The prototype, designated Model 31, made its public debut at the 1975 EAA Convention and Fly-In in Oshkosh, Wisconsin. That same year, his brother Dick Rutan set a world distance record in the under-500 kg class in the VariEze, these aircraft went on to set other world records in this class, they were also
The vertical stabilizers, vertical stabilisers, or fins, of aircraft, missiles or bombs are found on the aft end of the fuselage or body, are intended to reduce aerodynamic side slip and provide direction stability. It is analogous to a skeg on ships. On aircraft, vertical stabilizers point upwards; these are known as the vertical tail, are part of an aircraft's empennage. This upright mounting position has two major benefits: The drag of the stabilizer increases at speed, which creates a nose-up moment that helps to slow down the aircraft that prevent dangerous overspeed, when the aircraft banks, the stabilizer produces lift which counters the banking moment and keeps the aircraft upright at the absence of control input. If the vertical stabilizer was mounted on the underside, it would produce a positive feedback whenever the aircraft dove or banked, inherently unstable; the trailing end of the stabilizer is movable, called the rudder. Navigational radio or airband transceiver antennas are placed on or inside the vertical tail.
In all known trijets, the vertical stabilizer houses the central engine inlet duct. Vertical stabilizers, or fins, have been used in automobiles in top level motor sports, with the concept making a resurgence in both Formula 1 and Le Mans Prototype racing. A few aircraft models have a ventral fin under the rear end; this is small, or can fold sideways, to allow landing. Both the North American X-15 supersonic/hypersonic experimental aircraft, the late World War II German twin-engined Dornier Do 335 heavy fighter used differing forms of the cruciform tail stabilizing surface format; the vertical stabilizer is mounted vertically, the horizontal stabilizer is directly mounted to the empennage. This is the most common vertical stabilizer configuration. A T-tail has the horizontal stabilizer mounted at the top of the vertical stabilizer, it is seen on rear-engine aircraft, such as the Bombardier CRJ200, the Fokker 70, the Boeing 727, the Vickers VC10 and Douglas DC-9, most high-performance gliders.
T-tails are incorporated on configurations with fuselage mounted engines to keep the horizontal stabilizer away from the engine exhaust plume. T-tail aircraft are more susceptible to pitch-up at high angles of attack; this pitch-up results from a reduction in the horizontal stabilizer's lifting capability as it passes through the wake of the wing at moderate angles of attack. This can result in a deep stall condition. T-tails present structural challenges since loads on the horizontal stabilizer must be transmitted through the vertical tail; the cruciform tail is arranged like a cross, the most common configuration having the horizontal stabilizer intersecting the vertical tail somewhere near the middle. The PBY Catalina uses this configuration; the "push-pull" twin engined Dornier Do 335 World War II German fighter used a cruciform tail consisting of four separate surfaces, arranged in dorsal and both horizontal locations, to form its cruciform tail, just forward of the rear propeller. Falconjets from Dassault always have cruciform tail.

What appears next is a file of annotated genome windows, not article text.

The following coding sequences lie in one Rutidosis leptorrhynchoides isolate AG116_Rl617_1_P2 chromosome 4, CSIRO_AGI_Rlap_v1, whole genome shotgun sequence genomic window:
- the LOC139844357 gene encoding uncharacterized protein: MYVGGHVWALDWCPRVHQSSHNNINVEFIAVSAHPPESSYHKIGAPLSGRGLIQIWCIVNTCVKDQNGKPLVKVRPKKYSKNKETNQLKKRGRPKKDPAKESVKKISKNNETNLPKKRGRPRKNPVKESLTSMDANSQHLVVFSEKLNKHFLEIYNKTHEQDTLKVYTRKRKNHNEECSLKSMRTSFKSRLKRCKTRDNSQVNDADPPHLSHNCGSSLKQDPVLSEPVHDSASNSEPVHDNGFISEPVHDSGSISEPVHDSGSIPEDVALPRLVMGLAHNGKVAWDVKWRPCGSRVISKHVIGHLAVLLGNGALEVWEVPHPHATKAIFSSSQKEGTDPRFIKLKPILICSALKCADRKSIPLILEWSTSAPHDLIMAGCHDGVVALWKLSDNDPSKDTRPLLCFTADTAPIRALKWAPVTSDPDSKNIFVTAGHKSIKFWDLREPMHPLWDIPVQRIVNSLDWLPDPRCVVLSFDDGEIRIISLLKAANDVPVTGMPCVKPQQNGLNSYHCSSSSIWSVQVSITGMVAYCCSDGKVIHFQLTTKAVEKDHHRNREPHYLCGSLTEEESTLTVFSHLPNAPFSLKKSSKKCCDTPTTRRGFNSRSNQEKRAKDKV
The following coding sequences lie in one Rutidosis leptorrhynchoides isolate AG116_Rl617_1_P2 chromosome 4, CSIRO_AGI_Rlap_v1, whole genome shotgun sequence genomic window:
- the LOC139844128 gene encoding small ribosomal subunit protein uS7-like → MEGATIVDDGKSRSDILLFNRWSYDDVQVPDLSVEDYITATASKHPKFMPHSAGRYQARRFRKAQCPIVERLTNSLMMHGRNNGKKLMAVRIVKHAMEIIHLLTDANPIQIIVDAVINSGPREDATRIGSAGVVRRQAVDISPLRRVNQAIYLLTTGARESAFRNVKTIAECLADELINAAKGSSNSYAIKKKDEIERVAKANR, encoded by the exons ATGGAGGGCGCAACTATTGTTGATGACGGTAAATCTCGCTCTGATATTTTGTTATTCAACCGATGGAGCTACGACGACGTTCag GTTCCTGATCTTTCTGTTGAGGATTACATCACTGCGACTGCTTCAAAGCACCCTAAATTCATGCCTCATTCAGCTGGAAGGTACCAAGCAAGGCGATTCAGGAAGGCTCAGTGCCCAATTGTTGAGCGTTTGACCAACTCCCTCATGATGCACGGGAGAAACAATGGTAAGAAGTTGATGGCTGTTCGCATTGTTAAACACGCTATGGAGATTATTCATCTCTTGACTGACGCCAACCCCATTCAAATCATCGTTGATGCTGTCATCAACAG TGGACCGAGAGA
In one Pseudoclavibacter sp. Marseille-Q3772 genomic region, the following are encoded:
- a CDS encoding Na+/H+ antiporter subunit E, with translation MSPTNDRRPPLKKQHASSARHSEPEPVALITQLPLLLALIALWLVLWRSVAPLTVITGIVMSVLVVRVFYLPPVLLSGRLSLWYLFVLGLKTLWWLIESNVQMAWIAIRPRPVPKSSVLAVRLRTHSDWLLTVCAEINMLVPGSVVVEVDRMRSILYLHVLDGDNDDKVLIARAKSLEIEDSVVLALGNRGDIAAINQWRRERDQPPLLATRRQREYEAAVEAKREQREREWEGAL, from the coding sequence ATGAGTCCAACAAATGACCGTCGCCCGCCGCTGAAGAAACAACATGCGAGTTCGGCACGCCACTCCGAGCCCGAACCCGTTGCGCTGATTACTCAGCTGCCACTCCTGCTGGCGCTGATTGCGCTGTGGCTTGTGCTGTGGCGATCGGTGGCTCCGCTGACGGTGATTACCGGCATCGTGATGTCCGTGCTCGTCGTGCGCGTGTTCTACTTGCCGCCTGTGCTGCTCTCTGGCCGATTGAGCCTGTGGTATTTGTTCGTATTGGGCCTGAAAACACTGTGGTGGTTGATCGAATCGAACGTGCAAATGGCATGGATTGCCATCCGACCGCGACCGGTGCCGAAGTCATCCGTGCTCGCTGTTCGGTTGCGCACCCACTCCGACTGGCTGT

Rather than a single vertical stabilizer, a twin tail has two. These are vertically arranged, intersect or are mounted to the ends of the horizontal stabilizer; the Beechcraft Model 18 and many modern military aircraft such as the American F-14, F-15, F/A-18 use this configuration. The F/A-18, F-22 Raptor, F-35 Lightning II have tailfins that are canted outward, to the point that they have some authority as horizontal control surfaces. A twin tail may be either H-tail, twin fin/rudder construction attached to a single fuselage such as North American B-25 Mitchell or Avro Lancaster, or twin boom tail, the rear airframe consisting of two separate fuselages each sporting one single fin/rudder, such as Lockheed P-38 Lightning or C-119 Boxcar. A variation on the twin tail, it has three vertical stabilizers. An example of this configuration is the Lockheed Constellation. On the Constellation it was done to give the airplane maximum vertical stabilizer area while keeping the overall height low enough so that it could fit into maintenance hangars.
A V-tail has horizontal stabilizers. Rather, they are merged into control surfaces known as ruddervators which control both pitch and yaw; the arrangement looks like the letter V, is known as a butterfly tail. The Beechcraft Bonanza Model 35 uses this configuration, as does the F-117 Nighthawk, many of Richard Schreder's HP series of homebuilt gliders. Winglets served double duty on Burt Rutan's canard pusher configuration VariEze and Long-EZ, acting as both a wingtip device and a vertical stabilizer. Several other derivatives of these and other similar aircraft use this design element. Fin is an alternative name for the vertical stabilizer; the vertical stabilizer employs a small fillet or "dorsal fin" at its forward base which helps to increase the stall angle of the vertical surface and to prevent a phenomenon called rudder lock or rudder reversal. Rudder lock occurs when the force on a deflected rudder reverses as the vertical stabilizer stalls; this may leave the rudder stuck at full deflection with the pilot unable to recenter it.